Sea slugs are populating waters off the northern coast of California as warmer ocean temperatures extend the range of the creatures far beyond their natural habitat.

These animals are rarely seen in the environment where they are now being found, leaving some investigators to question the effect warming temperatures could be exerting on wildlife.

Monterey Bay, located south of San Jose and San Francisco, is now being populated by the hot pink, inch-long sea slugs. These creatures are commonly found in waters near Los Angeles and San Diego.

The Hopkins' Rose nudibranch sea slug may be beautiful, but their effect on the environment could be harmful to local ecosystems. Researchers investigating the unusual growths have recorded dozens of sea slugs in each square yard of coastal regions.

"We haven't seen anything like it in years. These nudibranchs are mainly southern species, and they have been all but absent for more than a decade," John Pearse of the University of California, Santa Cruz, said.

El Niño seasons in 1983 and 1998 resulted in population blooms of the slugs similar to the one seen this season. However, the weather system is not present this year.

A similar occurrence was seen in 1977, during a season featuring a weak El Niño season.

"I remembered 1977 and decided to sample my old study sites on either side of Monterey Bay. Both also had exceptionally abundant Okenia, plus other southern nudibranchs not typically present, including at one site the stunning purple and orange Spanish Shawl," Jeff Goddard from the California Academy of Sciences and the Marine Science Institute stated in a university press release.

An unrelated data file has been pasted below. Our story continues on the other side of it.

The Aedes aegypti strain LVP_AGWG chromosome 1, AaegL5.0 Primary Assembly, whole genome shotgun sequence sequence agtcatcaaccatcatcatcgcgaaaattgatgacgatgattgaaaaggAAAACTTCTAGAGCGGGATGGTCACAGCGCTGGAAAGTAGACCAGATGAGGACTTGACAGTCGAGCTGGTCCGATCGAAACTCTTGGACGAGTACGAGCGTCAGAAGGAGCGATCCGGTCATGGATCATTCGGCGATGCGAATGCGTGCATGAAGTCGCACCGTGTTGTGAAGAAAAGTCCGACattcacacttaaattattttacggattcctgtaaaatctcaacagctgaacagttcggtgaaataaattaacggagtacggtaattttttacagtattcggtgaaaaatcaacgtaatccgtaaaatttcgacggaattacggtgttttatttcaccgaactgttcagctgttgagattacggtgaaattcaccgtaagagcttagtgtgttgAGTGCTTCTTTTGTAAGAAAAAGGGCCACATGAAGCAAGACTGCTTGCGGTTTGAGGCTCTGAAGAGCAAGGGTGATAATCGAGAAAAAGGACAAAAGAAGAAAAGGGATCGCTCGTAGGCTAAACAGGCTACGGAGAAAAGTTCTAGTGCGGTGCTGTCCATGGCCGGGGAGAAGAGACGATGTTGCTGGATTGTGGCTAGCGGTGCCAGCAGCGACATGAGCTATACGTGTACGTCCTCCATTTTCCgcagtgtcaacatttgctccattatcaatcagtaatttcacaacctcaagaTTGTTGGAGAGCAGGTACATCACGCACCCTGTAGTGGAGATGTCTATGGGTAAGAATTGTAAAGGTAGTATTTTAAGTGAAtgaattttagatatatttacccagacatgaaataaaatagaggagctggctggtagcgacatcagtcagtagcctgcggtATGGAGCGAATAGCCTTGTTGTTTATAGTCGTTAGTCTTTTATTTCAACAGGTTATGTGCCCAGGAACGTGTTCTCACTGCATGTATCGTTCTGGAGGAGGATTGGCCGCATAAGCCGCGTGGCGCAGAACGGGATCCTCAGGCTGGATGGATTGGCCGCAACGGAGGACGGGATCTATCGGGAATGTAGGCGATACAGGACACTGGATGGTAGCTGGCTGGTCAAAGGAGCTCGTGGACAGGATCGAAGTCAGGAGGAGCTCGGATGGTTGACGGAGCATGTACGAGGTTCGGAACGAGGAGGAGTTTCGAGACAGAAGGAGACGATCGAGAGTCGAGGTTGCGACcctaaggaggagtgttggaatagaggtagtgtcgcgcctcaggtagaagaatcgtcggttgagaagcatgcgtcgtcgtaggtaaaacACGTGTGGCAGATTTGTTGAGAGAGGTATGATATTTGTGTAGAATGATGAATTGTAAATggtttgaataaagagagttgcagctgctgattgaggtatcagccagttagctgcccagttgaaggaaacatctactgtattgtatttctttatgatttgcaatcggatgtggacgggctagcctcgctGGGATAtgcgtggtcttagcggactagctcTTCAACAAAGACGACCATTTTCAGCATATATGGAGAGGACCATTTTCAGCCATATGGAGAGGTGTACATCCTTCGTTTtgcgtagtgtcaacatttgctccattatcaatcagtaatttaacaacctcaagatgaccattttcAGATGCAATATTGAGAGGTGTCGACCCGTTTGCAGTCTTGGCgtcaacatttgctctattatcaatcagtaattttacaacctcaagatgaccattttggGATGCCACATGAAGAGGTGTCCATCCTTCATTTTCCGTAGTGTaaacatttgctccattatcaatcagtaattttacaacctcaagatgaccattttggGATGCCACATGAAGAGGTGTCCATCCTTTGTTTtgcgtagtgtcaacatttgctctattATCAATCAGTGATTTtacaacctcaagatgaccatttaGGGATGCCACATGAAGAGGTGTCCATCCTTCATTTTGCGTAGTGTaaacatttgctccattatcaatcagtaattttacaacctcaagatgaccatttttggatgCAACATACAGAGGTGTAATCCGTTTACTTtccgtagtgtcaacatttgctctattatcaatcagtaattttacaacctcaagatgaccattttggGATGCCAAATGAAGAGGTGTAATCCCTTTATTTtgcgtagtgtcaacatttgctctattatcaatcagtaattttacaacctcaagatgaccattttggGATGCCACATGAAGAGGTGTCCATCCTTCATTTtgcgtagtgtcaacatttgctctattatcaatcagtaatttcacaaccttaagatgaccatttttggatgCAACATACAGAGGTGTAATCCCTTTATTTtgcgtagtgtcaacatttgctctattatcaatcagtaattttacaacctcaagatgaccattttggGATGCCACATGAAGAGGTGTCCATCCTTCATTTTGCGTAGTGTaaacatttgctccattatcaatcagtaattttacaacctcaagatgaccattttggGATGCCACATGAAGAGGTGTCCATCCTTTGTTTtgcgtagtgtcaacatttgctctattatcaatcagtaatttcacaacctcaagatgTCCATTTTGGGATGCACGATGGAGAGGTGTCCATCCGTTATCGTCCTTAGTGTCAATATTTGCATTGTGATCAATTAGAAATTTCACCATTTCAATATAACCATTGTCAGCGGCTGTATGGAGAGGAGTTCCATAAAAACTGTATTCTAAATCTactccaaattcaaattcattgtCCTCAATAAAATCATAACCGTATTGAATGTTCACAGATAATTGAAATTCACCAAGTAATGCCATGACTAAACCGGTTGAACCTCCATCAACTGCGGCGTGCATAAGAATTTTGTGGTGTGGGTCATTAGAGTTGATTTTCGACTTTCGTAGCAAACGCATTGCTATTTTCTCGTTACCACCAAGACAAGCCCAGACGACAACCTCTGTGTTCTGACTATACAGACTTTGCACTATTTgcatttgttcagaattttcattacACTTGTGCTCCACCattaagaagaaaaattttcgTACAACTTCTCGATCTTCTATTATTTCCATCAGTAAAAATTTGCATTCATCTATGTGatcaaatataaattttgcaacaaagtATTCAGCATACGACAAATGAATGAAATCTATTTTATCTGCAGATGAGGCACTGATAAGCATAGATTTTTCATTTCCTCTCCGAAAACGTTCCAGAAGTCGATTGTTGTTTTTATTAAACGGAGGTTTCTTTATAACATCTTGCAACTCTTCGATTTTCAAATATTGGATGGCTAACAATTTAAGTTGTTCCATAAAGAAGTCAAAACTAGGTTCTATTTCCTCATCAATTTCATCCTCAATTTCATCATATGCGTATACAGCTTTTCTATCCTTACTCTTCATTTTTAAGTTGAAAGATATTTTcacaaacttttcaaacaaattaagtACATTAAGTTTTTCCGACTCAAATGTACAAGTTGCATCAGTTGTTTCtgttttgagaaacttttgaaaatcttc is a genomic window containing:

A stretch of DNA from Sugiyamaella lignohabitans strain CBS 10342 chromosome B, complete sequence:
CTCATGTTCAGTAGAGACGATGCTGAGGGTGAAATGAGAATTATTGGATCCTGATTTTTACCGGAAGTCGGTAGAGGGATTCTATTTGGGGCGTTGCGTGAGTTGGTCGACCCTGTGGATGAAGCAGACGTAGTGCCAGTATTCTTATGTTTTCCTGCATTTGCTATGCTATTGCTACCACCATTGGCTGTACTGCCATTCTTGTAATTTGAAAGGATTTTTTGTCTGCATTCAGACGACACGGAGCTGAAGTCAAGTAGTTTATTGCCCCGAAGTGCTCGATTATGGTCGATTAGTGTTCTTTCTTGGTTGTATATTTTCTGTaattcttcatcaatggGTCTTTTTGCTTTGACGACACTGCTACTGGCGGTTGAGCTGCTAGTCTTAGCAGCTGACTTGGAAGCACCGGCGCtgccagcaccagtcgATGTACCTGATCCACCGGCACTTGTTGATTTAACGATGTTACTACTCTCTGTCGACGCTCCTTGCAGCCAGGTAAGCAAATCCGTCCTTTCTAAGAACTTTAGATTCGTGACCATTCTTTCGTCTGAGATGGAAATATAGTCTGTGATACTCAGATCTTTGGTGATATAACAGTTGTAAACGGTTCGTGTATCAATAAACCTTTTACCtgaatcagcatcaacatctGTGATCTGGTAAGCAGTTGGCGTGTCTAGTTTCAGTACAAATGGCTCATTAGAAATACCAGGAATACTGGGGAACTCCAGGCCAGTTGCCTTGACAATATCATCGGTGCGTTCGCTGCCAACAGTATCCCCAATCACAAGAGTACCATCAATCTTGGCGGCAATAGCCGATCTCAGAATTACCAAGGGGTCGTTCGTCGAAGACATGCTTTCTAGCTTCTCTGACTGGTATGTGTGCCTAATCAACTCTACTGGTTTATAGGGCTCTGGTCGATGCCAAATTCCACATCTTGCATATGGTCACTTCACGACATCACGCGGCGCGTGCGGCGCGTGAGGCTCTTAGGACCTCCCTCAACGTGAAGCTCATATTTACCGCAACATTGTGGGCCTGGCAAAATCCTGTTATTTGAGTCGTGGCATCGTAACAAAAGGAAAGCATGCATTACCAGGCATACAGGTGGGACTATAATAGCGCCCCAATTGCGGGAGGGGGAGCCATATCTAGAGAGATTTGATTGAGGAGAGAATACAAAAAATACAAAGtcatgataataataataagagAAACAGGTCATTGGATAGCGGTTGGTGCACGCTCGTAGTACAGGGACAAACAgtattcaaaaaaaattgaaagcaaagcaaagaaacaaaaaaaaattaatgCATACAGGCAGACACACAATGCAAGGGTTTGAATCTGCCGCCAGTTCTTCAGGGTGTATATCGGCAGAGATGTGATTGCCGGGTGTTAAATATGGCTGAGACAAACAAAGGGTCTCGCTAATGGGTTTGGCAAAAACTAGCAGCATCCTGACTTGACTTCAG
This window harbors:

Unusual wind patterns over the last 12 months have warmed waters off the coast of North America, raising water temperatures as much as five degrees over normal.

Warmer ocean temperatures are resulting in the observation of animals outside their natural habitats. In addition to the southern sea slugs, dolphins and whales are spending more times than normal in San Francisco Bay. One person, fishing in waters near the City by the Bay, caught a sea turtle that normal lives exclusively near Mexico and the Galapagos Islands.

Bryozoan are microorganisms much like moss and are a favorite food source of Hopkins' Rose sea slugs. It is consumption of these creatures that provide the nudibranch with its distinctive pink color.

"There are some detrimental impacts to the ecosystem. Higher temperature often means the water is less productive," Goddard said.

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